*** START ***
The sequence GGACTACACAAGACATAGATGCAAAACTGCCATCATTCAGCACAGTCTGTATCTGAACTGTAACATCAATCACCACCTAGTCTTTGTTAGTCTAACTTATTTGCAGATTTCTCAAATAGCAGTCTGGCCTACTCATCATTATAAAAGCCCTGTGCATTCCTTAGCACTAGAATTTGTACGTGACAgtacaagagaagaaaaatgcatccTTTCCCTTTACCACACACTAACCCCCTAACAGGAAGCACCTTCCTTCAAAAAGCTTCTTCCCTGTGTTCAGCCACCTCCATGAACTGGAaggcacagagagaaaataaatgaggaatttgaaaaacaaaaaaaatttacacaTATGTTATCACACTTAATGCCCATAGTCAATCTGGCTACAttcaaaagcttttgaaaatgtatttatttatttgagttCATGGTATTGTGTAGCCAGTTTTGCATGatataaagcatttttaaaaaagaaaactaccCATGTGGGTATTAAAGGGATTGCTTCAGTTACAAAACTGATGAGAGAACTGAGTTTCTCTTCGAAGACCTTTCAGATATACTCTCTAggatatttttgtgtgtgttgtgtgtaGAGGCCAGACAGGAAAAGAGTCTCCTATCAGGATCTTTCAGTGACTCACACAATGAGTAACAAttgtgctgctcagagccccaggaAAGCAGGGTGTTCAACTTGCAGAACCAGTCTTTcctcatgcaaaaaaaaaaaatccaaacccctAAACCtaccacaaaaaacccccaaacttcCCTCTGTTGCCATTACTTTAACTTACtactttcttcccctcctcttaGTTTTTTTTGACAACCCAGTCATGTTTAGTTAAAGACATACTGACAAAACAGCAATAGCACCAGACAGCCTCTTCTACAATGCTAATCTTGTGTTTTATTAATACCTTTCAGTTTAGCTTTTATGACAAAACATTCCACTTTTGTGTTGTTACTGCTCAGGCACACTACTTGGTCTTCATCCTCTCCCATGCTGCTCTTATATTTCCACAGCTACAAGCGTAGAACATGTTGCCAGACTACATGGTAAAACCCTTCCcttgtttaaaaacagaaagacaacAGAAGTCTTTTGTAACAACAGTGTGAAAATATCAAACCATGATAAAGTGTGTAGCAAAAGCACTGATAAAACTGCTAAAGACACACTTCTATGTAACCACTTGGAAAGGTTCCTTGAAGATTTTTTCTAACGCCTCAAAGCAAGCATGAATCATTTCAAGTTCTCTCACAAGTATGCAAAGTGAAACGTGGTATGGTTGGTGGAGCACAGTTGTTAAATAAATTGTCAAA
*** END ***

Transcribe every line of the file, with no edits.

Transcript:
The sequence GGACTACACAAGACATAGATGCAAAACTGCCATCATTCAGCACAGTCTGTATCTGAACTGTAACATCAATCACCACCTAGTCTTTGTTAGTCTAACTTATTTGCAGATTTCTCAAATAGCAGTCTGGCCTACTCATCATTATAAAAGCCCTGTGCATTCCTTAGCACTAGAATTTGTACGTGACAgtacaagagaagaaaaatgcatccTTTCCCTTTACCACACACTAACCCCCTAACAGGAAGCACCTTCCTTCAAAAAGCTTCTTCCCTGTGTTCAGCCACCTCCATGAACTGGAaggcacagagagaaaataaatgaggaatttgaaaaacaaaaaaaatttacacaTATGTTATCACACTTAATGCCCATAGTCAATCTGGCTACAttcaaaagcttttgaaaatgtatttatttatttgagttCATGGTATTGTGTAGCCAGTTTTGCATGatataaagcatttttaaaaaagaaaactaccCATGTGGGTATTAAAGGGATTGCTTCAGTTACAAAACTGATGAGAGAACTGAGTTTCTCTTCGAAGACCTTTCAGATATACTCTCTAggatatttttgtgtgtgttgtgtgtaGAGGCCAGACAGGAAAAGAGTCTCCTATCAGGATCTTTCAGTGACTCACACAATGAGTAACAAttgtgctgctcagagccccaggaAAGCAGGGTGTTCAACTTGCAGAACCAGTCTTTcctcatgcaaaaaaaaaaaatccaaacccctAAACCtaccacaaaaaacccccaaacttcCCTCTGTTGCCATTACTTTAACTTACtactttcttcccctcctcttaGTTTTTTTTGACAACCCAGTCATGTTTAGTTAAAGACATACTGACAAAACAGCAATAGCACCAGACAGCCTCTTCTACAATGCTAATCTTGTGTTTTATTAATACCTTTCAGTTTAGCTTTTATGACAAAACATTCCACTTTTGTGTTGTTACTGCTCAGGCACACTACTTGGTCTTCATCCTCTCCCATGCTGCTCTTATATTTCCACAGCTACAAGCGTAGAACATGTTGCCAGACTACATGGTAAAACCCTTCCcttgtttaaaaacagaaagacaacAGAAGTCTTTTGTAACAACAGTGTGAAAATATCAAACCATGATAAAGTGTGTAGCAAAAGCACTGATAAAACTGCTAAAGACACACTTCTATGTAACCACTTGGAAAGGTTCCTTGAAGATTTTTTCTAACGCCTCAAAGCAAGCATGAATCATTTCAAGTTCTCTCACAAGTATGCAAAGTGAAACGTGGTATGGTTGGTGGAGCACAGTTGTTAAATAAATTGTCAAA